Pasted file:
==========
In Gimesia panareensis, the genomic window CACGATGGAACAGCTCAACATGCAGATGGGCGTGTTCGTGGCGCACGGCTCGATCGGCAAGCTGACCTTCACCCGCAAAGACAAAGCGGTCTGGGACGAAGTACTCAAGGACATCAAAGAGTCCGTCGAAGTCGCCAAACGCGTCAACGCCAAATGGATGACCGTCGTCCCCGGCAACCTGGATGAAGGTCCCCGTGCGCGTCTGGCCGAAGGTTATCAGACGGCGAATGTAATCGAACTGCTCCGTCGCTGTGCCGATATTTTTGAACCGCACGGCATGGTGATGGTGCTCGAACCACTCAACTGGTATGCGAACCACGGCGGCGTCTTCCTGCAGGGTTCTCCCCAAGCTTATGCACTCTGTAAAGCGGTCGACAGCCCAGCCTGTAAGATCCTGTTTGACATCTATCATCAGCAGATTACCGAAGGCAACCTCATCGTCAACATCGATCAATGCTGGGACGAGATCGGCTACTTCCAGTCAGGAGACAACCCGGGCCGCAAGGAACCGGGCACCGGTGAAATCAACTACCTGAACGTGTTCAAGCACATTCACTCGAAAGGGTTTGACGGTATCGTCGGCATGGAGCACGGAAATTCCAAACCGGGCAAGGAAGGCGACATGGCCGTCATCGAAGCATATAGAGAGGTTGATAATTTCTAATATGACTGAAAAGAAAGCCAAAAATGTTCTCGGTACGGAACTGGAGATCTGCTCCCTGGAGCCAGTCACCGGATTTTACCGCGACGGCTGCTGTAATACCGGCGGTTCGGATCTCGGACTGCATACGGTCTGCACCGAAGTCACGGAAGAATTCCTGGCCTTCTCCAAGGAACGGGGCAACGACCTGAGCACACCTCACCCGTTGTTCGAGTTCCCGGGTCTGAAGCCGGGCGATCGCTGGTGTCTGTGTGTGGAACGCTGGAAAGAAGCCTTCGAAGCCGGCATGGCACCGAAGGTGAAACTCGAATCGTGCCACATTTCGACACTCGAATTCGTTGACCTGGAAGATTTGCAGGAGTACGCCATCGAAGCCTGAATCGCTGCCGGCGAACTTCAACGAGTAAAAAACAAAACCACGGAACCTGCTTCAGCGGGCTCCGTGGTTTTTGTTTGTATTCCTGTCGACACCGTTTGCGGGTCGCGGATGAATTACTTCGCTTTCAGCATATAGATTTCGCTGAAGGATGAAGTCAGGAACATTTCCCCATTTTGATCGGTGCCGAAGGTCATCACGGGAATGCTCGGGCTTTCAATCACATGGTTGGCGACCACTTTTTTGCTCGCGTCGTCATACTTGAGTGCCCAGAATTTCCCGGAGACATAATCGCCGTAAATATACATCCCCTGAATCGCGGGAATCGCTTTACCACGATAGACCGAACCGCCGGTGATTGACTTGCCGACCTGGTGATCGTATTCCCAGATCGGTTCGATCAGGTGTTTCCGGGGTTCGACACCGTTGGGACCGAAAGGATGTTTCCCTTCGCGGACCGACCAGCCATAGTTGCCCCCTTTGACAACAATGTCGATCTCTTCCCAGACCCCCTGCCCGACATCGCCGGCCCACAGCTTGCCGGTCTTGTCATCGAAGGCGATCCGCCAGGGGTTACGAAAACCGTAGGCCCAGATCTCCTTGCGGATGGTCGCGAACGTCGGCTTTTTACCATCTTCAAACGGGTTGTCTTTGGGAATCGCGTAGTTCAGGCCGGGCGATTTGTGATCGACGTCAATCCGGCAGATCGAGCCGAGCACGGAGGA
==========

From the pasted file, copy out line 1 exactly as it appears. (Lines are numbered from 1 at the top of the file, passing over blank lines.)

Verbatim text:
In Gimesia panareensis, the genomic window CACGATGGAACAGCTCAACATGCAGATGGGCGTGTTCGTGGCGCACGGCTCGATCGGCAAGCTGACCTTCACCCGCAAAGACAAAGCGGTCTGGGACGAAGTACTCAAGGACATCAAAGAGTCCGTCGAAGTCGCCAAACGCGTCAACGCCAAATGGATGACCGTCGTCCCCGGCAACCTGGATGAAGGTCCCCGTGCGCGTCTGGCCGAAGGTTATCAGACGGCGAATGTAATCGAACTGCTCCGTCGCTGTGCCGATATTTTTGAACCGCACGGCATGGTGATGGTGCTCGAACCACTCAACTGGTATGCGAACCACGGCGGCGTCTTCCTGCAGGGTTCTCCCCAAGCTTATGCACTCTGTAAAGCGGTCGACAGCCCAGCCTGTAAGATCCTGTTTGACATCTATCATCAGCAGATTACCGAAGGCAACCTCATCGTCAACATCGATCAATGCTGGGACGAGATCGGCTACTTCCAGTCAGGAGACAACCCGGGCCGCAAGGAACCGGGCACCGGTGAAATCAACTACCTGAACGTGTTCAAGCACATTCACTCGAAAGGGTTTGACGGTATCGTCGGCATGGAGCACGGAAATTCCAAACCGGGCAAGGAAGGCGACATGGCCGTCATCGAAGCATATAGAGAGGTTGATAATTTCTAATATGACTGAAAAGAAAGCCAAAAATGTTCTCGGTACGGAACTGGAGATCTGCTCCCTGGAGCCAGTCACCGGATTTTACCGCGACGGCTGCTGTAATACCGGCGGTTCGGATCTCGGACTGCATACGGTCTGCACCGAAGTCACGGAAGAATTCCTGGCCTTCTCCAAGGAACGGGGCAACGACCTGAGCACACCTCACCCGTTGTTCGAGTTCCCGGGTCTGAAGCCGGGCGATCGCTGGTGTCTGTGTGTGGAACGCTGGAAAGAAGCCTTCGAAGCCGGCATGGCACCGAAGGTGAAACTCGAATCGTGCCACATTTCGACACTCGAATTCGTTGACCTGGAAGATTTGCAGGAGTACGCCATCGAAGCCTGAATCGCTGCCGGCGAACTTCAACGAGTAAAAAACAAAACCACGGAACCTGCTTCAGCGGGCTCCGTGGTTTTTGTTTGTATTCCTGTCGACACCGTTTGCGGGTCGCGGATGAATTACTTCGCTTTCAGCATATAGATTTCGCTGAAGGATGAAGTCAGGAACATTTCCCCATTTTGATCGGTGCCGAAGGTCATCACGGGAATGCTCGGGCTTTCAATCACATGGTTGGCGACCACTTTTTTGCTCGCGTCGTCATACTTGAGTGCCCAGAATTTCCCGGAGACATAATCGCCGTAAATATACATCCCCTGAATCGCGGGAATCGCTTTACCACGATAGACCGAACCGCCGGTGATTGACTTGCCGACCTGGTGATCGTATTCCCAGATCGGTTCGATCAGGTGTTTCCGGGGTTCGACACCGTTGGGACCGAAAGGATGTTTCCCTTCGCGGACCGACCAGCCATAGTTGCCCCCTTTGACAACAATGTCGATCTCTTCCCAGACCCCCTGCCCGACATCGCCGGCCCACAGCTTGCCGGTCTTGTCATCGAAGGCGATCCGCCAGGGGTTACGAAAACCGTAGGCCCAGATCTCCTTGCGGATGGTCGCGAACGTCGGCTTTTTACCATCTTCAAACGGGTTGTCTTTGGGAATCGCGTAGTTCAGGCCGGGCGATTTGTGATCGACGTCAATCCGGCAGATCGAGCCGAGCACGGAGGA